Oracle tracks resource consumption on a variety of ways. The most important ones, from the capacity management perspectives are: per session and per SQL statement basis. The former metrics can be retrieved from V$ACTIVE_SESSION_HISTORY, the latter from V$SQLSTATS. The corresponding DBA_HIST_<VIEW> can be queried for more historical samples.

The idea is to:

  1.  identify how to isolate the application workload we are interested in (i.e. a specific user the application is using, or machine from which it is connecting)
  2. aggregate the session (SQL) based resource consumption to form the total resource consumption of the application.

How to do it in practice?

II’ll show you how Oracle work of an instance can be broken down by the application accessing it using session metrics.

In my experience per-session metrics proved to be more accurate than per-SQL statement metrics. Although the latter metrics measure actual SQL resource consumption (no sampling), the drawback is that they might not track all the relevant SQL statements that the database executed. Indeed, SQL statements might go out of library cache and therefore not being counted in AWR views and reports! See for example: http://jonathanlewis.wordpress.com/2013/03/29/missing-sql/

Step 1 is a function of how the application connects to the database. In this example, a single instance database was being accessed by different applications each using a specific user.

Step 2 is more interesting. How can we aggregate the application sessions to get the total number of CPU consumed? The Oracle Active Session History view samples session states every second. A possible approach is to:

  1. count the number of sessions that are ‘ON CPU’ and assign them a 1-second of CPU time
  2. sum all the CPU times within the desired time window (i.e. one hour), getting the total CPU busy time in seconds

It is important to note that this is a statistical measure of CPU consumption and therefore might not be 100% accurate. Always double check totals with resource consumption from other data sources known to be correct (i.e. monitoring agents or the operating system).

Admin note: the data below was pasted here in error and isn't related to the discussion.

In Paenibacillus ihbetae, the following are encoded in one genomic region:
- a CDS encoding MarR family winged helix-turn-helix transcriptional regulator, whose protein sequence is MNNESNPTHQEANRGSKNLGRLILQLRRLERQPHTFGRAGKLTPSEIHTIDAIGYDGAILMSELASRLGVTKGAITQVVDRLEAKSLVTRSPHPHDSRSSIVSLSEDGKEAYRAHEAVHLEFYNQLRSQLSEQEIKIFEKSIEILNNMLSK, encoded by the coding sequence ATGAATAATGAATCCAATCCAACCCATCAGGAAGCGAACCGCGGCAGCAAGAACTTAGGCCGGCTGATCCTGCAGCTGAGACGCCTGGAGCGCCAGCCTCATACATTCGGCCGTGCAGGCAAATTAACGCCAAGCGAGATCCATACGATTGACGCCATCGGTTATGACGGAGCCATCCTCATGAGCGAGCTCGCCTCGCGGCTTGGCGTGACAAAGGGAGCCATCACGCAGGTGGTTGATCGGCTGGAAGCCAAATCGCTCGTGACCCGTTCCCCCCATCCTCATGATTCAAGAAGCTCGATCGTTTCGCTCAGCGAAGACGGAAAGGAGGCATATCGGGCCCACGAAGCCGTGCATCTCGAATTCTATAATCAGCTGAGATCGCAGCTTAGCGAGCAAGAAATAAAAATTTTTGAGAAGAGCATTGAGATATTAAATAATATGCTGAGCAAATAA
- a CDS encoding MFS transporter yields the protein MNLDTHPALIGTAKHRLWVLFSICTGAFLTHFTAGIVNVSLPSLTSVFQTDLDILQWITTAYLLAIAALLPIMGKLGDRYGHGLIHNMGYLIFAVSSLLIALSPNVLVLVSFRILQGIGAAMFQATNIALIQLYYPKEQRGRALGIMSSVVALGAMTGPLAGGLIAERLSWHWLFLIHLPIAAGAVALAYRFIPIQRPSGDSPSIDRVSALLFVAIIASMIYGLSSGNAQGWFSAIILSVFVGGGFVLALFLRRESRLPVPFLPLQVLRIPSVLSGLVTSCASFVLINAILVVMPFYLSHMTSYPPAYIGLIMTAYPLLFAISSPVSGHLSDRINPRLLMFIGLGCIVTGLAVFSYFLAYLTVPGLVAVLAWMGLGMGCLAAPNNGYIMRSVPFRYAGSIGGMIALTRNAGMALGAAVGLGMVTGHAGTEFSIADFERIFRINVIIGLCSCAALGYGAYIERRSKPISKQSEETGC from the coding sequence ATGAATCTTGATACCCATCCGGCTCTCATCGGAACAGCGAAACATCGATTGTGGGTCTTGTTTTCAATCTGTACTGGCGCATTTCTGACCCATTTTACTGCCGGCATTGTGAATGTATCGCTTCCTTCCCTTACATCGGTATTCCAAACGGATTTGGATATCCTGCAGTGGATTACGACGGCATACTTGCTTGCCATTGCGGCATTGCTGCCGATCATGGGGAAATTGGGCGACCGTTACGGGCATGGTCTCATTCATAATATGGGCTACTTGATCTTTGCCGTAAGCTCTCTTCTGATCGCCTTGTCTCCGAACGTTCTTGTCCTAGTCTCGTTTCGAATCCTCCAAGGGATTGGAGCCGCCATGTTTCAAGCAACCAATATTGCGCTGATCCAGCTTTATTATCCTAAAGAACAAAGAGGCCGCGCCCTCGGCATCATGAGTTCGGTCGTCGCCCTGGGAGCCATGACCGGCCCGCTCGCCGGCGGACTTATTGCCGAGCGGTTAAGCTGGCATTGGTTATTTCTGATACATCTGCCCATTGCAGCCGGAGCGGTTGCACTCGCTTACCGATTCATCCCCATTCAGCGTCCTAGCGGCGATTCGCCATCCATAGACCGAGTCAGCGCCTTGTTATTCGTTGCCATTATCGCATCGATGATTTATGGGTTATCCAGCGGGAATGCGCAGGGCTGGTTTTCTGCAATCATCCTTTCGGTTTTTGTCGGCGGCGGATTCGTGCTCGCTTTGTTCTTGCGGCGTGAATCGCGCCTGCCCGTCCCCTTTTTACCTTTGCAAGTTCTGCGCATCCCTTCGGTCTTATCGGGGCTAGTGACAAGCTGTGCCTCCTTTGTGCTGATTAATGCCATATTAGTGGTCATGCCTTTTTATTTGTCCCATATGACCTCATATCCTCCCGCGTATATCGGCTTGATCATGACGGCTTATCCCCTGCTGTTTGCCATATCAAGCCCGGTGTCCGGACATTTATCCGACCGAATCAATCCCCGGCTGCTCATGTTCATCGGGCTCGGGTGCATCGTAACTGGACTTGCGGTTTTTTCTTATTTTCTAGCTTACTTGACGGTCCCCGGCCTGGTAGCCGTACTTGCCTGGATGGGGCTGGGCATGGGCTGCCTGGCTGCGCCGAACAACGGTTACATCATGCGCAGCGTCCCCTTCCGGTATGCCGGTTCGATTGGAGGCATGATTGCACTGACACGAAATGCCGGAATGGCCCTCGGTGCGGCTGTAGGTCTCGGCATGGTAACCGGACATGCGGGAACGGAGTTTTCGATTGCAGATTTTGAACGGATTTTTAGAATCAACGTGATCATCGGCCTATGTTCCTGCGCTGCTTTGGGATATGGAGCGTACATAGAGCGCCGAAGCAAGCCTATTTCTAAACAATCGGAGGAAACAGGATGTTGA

An example query that does this calculations can be found here:

SELECT TO_CHAR(sample_time, 'yyyy/mm/dd HH24') as sample_time, username,
   round(sum(DECODE(session_state,'ON CPU',
DECODE(session_type,'BACKGROUND',0,1),0))/60/60*10,2) AS cpu_secs
FROM DBA_HIST_ACTIVE_SESS_HISTORY a, dba_users b 
WHERE sample_time > sysdate - 7
   and a.user_id=b.user_id 
GROUP BY TO_CHAR(sample_time, 'yyyy/mm/dd HH24'), username 
   order by 1,2

Results

By using the above outlined methodology, I have isolated the database CPU consumption caused by the work placed by a specific application I was interested in (for example, Order Management). The next chart shows the relation among the physical CPU consumption of the database (caused by our selected application) vs the business volume of the selected application. The model now works great!

Capacity_3

I hope you are now agree with me that workload characterization is an essential step in capacity management. If properly conducted, it can provide you with remarkably good models when they are most needed!

2 comments

  1. Larry Kayser:

    Just a thought – I do agree this is an essentional step but would add that while utilization can be modeled it is just part of the solution. I is worth mentioning that similar correlation analysis should be done on each ctricial resource to look for hidden gotcha’s. I used to generate a number of correlations daily to help expidite the detection of hidden problems. So easy to just look at CPU and miss as example an IO delay.

    Also Service is another major factor and high utilization does not equate to bad service and visa versa.

    Thanks and looking forward to more. The coding examples are a very nice touch and often never mentioned.

  2. Renato Bonomini:

    We took Stefano’s work to the Regional Connecticut CMG meeting and there was much interest about this insightful analysis of Oracle workloads.
    If you are interested, the slide set is published here: http://www.slideshare.net/RenatoBonomini/ccmg-movirioracleworkloadcharacterization

Leave a comment


*required